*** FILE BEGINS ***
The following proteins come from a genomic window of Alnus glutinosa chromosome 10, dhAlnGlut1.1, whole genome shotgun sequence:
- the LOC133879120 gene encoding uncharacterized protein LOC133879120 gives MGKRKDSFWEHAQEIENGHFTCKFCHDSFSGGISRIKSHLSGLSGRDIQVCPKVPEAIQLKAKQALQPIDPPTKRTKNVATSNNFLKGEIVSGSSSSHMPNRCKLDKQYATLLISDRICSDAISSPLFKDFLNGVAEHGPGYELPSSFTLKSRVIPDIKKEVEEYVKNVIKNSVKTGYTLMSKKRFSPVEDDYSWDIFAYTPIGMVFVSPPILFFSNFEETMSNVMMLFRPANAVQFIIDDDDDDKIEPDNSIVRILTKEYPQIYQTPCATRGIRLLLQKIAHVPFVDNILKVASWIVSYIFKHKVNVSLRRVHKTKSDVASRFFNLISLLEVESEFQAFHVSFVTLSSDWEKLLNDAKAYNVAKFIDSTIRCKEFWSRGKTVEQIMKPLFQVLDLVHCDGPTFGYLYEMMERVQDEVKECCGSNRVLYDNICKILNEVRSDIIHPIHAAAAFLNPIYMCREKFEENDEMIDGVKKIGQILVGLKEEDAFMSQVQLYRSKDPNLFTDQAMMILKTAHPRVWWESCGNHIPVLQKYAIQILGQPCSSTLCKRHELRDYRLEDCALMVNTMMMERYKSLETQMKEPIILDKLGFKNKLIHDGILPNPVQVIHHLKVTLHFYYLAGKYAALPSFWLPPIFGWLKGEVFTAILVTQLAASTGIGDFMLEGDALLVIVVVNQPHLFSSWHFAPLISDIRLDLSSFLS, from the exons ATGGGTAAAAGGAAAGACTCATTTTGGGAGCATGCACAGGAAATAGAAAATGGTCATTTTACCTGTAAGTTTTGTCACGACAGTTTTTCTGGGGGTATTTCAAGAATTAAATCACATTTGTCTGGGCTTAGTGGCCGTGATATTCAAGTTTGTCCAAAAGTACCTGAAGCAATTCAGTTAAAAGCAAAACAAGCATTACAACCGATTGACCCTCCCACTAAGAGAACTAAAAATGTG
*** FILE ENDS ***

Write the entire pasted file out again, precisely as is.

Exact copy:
The following proteins come from a genomic window of Alnus glutinosa chromosome 10, dhAlnGlut1.1, whole genome shotgun sequence:
- the LOC133879120 gene encoding uncharacterized protein LOC133879120 gives MGKRKDSFWEHAQEIENGHFTCKFCHDSFSGGISRIKSHLSGLSGRDIQVCPKVPEAIQLKAKQALQPIDPPTKRTKNVATSNNFLKGEIVSGSSSSHMPNRCKLDKQYATLLISDRICSDAISSPLFKDFLNGVAEHGPGYELPSSFTLKSRVIPDIKKEVEEYVKNVIKNSVKTGYTLMSKKRFSPVEDDYSWDIFAYTPIGMVFVSPPILFFSNFEETMSNVMMLFRPANAVQFIIDDDDDDKIEPDNSIVRILTKEYPQIYQTPCATRGIRLLLQKIAHVPFVDNILKVASWIVSYIFKHKVNVSLRRVHKTKSDVASRFFNLISLLEVESEFQAFHVSFVTLSSDWEKLLNDAKAYNVAKFIDSTIRCKEFWSRGKTVEQIMKPLFQVLDLVHCDGPTFGYLYEMMERVQDEVKECCGSNRVLYDNICKILNEVRSDIIHPIHAAAAFLNPIYMCREKFEENDEMIDGVKKIGQILVGLKEEDAFMSQVQLYRSKDPNLFTDQAMMILKTAHPRVWWESCGNHIPVLQKYAIQILGQPCSSTLCKRHELRDYRLEDCALMVNTMMMERYKSLETQMKEPIILDKLGFKNKLIHDGILPNPVQVIHHLKVTLHFYYLAGKYAALPSFWLPPIFGWLKGEVFTAILVTQLAASTGIGDFMLEGDALLVIVVVNQPHLFSSWHFAPLISDIRLDLSSFLS, from the exons ATGGGTAAAAGGAAAGACTCATTTTGGGAGCATGCACAGGAAATAGAAAATGGTCATTTTACCTGTAAGTTTTGTCACGACAGTTTTTCTGGGGGTATTTCAAGAATTAAATCACATTTGTCTGGGCTTAGTGGCCGTGATATTCAAGTTTGTCCAAAAGTACCTGAAGCAATTCAGTTAAAAGCAAAACAAGCATTACAACCGATTGACCCTCCCACTAAGAGAACTAAAAATGTG